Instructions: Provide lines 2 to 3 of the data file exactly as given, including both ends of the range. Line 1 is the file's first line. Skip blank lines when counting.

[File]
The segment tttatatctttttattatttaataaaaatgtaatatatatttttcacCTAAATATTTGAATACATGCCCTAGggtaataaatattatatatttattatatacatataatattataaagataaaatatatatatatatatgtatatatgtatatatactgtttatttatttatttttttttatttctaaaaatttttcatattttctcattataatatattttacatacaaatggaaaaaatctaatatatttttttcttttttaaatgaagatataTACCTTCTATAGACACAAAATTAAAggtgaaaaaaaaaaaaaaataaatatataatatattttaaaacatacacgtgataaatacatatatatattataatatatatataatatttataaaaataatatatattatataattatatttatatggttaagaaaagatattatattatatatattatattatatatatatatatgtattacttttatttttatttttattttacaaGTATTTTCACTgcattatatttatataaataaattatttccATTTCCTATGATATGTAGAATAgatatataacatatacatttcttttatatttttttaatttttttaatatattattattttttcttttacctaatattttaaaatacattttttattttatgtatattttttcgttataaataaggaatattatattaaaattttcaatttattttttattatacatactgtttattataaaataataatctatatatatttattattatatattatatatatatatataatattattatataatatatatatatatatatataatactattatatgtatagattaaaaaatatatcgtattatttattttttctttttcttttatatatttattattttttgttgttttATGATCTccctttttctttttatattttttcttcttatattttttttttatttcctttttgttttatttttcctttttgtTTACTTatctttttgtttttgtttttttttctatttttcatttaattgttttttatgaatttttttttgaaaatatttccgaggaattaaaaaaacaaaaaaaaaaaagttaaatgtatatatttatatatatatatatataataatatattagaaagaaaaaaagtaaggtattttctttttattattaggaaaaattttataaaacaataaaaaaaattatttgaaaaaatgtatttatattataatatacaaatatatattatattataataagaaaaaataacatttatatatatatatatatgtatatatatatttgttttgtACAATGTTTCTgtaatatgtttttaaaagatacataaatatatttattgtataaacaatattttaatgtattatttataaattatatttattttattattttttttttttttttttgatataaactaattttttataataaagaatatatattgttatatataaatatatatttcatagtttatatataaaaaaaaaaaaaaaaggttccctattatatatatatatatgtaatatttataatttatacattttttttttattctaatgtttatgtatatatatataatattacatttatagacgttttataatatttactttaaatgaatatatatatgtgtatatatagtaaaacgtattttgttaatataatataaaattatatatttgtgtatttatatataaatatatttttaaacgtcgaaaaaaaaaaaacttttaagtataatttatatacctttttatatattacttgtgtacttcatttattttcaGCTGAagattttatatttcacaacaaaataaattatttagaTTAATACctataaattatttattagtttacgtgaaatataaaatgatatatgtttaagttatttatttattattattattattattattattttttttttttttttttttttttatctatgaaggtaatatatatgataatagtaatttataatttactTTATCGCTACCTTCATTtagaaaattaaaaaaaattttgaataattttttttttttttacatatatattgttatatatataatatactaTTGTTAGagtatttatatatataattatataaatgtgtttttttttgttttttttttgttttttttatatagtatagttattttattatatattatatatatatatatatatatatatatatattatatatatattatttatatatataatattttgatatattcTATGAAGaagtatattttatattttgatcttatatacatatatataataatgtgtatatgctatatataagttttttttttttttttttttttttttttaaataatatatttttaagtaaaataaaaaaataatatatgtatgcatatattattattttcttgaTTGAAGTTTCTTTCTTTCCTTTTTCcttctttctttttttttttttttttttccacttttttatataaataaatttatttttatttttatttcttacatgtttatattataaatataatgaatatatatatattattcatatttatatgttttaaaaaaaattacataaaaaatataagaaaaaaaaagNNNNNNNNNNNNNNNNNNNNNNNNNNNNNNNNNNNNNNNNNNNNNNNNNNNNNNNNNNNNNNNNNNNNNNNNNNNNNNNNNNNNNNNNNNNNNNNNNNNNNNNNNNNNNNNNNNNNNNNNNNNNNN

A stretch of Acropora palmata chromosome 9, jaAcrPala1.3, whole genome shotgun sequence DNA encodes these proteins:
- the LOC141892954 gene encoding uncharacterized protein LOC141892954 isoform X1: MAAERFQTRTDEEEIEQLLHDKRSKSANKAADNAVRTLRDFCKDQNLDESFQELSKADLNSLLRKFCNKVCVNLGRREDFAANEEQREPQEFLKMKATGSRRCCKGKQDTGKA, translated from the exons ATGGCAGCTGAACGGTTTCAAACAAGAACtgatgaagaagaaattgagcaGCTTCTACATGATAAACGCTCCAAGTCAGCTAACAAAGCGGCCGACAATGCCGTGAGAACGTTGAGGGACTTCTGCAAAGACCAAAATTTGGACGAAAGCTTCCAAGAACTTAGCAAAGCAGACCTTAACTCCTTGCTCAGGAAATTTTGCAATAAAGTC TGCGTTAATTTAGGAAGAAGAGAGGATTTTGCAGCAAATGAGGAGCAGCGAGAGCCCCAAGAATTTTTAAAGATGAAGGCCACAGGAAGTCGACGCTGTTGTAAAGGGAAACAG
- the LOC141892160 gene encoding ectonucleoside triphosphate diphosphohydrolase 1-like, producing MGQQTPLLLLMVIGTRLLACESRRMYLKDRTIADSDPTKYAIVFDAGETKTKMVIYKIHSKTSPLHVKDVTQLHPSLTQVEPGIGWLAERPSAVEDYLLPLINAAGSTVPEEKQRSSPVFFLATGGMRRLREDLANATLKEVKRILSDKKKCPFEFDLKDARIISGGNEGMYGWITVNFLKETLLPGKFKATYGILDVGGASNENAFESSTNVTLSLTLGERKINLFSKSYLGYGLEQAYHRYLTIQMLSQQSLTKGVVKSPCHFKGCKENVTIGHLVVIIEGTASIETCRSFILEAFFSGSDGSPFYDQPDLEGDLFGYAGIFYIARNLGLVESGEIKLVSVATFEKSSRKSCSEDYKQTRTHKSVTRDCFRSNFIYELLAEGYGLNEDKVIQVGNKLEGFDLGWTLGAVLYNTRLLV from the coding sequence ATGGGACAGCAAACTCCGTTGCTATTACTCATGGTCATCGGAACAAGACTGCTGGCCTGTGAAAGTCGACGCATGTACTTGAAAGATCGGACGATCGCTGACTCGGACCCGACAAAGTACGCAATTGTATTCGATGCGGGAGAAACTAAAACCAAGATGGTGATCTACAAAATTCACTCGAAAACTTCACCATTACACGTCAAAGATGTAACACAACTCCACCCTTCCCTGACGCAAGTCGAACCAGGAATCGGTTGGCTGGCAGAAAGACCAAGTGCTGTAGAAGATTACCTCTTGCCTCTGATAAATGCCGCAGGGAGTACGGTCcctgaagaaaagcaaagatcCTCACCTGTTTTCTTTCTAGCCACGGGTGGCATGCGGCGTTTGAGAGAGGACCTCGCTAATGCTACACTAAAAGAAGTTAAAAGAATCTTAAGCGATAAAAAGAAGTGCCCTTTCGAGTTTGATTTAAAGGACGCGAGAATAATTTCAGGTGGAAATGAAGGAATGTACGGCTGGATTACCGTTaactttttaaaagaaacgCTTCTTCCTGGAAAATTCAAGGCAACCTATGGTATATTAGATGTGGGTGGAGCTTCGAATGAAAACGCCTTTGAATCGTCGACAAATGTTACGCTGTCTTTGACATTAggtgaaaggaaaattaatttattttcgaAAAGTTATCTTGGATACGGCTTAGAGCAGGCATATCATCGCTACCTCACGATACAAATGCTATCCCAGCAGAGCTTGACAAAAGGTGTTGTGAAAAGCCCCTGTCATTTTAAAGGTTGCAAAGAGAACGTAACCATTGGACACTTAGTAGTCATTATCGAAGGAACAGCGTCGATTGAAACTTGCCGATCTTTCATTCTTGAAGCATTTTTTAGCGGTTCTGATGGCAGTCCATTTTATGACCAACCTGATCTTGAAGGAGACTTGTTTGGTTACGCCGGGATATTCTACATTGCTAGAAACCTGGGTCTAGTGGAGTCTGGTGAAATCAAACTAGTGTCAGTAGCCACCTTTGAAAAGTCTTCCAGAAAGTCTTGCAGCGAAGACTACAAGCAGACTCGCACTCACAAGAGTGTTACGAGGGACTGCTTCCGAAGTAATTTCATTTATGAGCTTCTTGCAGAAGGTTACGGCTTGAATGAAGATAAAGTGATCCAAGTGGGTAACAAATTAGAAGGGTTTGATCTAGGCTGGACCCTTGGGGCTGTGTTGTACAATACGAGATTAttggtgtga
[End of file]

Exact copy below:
A stretch of Acropora palmata chromosome 9, jaAcrPala1.3, whole genome shotgun sequence DNA encodes these proteins:
- the LOC141892954 gene encoding uncharacterized protein LOC141892954 isoform X1: MAAERFQTRTDEEEIEQLLHDKRSKSANKAADNAVRTLRDFCKDQNLDESFQELSKADLNSLLRKFCNKVCVNLGRREDFAANEEQREPQEFLKMKATGSRRCCKGKQDTGKA, translated from the exons ATGGCAGCTGAACGGTTTCAAACAAGAACtgatgaagaagaaattgagcaGCTTCTACATGATAAACGCTCCAAGTCAGCTAACAAAGCGGCCGACAATGCCGTGAGAACGTTGAGGGACTTCTGCAAAGACCAAAATTTGGACGAAAGCTTCCAAGAACTTAGCAAAGCAGACCTTAACTCCTTGCTCAGGAAATTTTGCAATAAAGTC TGCGTTAATTTAGGAAGAAGAGAGGATTTTGCAGCAAATGAGGAGCAGCGAGAGCCCCAAGAATTTTTAAAGATGAAGGCCACAGGAAGTCGACGCTGTTGTAAAGGGAAACAG